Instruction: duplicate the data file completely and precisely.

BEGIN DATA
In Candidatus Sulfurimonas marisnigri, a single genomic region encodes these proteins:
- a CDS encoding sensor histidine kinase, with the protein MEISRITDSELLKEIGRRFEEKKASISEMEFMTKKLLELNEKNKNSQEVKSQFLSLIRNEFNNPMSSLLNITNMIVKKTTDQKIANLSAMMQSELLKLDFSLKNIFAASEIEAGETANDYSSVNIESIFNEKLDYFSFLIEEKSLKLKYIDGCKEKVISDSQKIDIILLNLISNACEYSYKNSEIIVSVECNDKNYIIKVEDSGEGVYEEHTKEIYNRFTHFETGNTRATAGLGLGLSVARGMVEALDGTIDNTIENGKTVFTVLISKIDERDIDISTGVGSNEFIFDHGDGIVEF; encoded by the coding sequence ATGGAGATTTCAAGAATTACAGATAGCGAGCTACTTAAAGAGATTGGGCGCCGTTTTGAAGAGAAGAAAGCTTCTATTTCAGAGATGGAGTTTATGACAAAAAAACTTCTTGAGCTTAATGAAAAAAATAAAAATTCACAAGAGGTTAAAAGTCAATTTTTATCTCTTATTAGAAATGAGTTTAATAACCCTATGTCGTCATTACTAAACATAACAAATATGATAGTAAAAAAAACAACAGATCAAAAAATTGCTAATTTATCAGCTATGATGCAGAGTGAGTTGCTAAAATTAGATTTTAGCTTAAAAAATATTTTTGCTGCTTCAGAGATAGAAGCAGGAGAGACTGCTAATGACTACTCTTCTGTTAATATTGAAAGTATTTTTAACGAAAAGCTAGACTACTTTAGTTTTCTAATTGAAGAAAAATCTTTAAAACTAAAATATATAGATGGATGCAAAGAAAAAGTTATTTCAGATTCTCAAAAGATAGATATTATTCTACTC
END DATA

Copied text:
In Candidatus Sulfurimonas marisnigri, a single genomic region encodes these proteins:
- a CDS encoding sensor histidine kinase, with the protein MEISRITDSELLKEIGRRFEEKKASISEMEFMTKKLLELNEKNKNSQEVKSQFLSLIRNEFNNPMSSLLNITNMIVKKTTDQKIANLSAMMQSELLKLDFSLKNIFAASEIEAGETANDYSSVNIESIFNEKLDYFSFLIEEKSLKLKYIDGCKEKVISDSQKIDIILLNLISNACEYSYKNSEIIVSVECNDKNYIIKVEDSGEGVYEEHTKEIYNRFTHFETGNTRATAGLGLGLSVARGMVEALDGTIDNTIENGKTVFTVLISKIDERDIDISTGVGSNEFIFDHGDGIVEF; encoded by the coding sequence ATGGAGATTTCAAGAATTACAGATAGCGAGCTACTTAAAGAGATTGGGCGCCGTTTTGAAGAGAAGAAAGCTTCTATTTCAGAGATGGAGTTTATGACAAAAAAACTTCTTGAGCTTAATGAAAAAAATAAAAATTCACAAGAGGTTAAAAGTCAATTTTTATCTCTTATTAGAAATGAGTTTAATAACCCTATGTCGTCATTACTAAACATAACAAATATGATAGTAAAAAAAACAACAGATCAAAAAATTGCTAATTTATCAGCTATGATGCAGAGTGAGTTGCTAAAATTAGATTTTAGCTTAAAAAATATTTTTGCTGCTTCAGAGATAGAAGCAGGAGAGACTGCTAATGACTACTCTTCTGTTAATATTGAAAGTATTTTTAACGAAAAGCTAGACTACTTTAGTTTTCTAATTGAAGAAAAATCTTTAAAACTAAAATATATAGATGGATGCAAAGAAAAAGTTATTTCAGATTCTCAAAAGATAGATATTATTCTACTC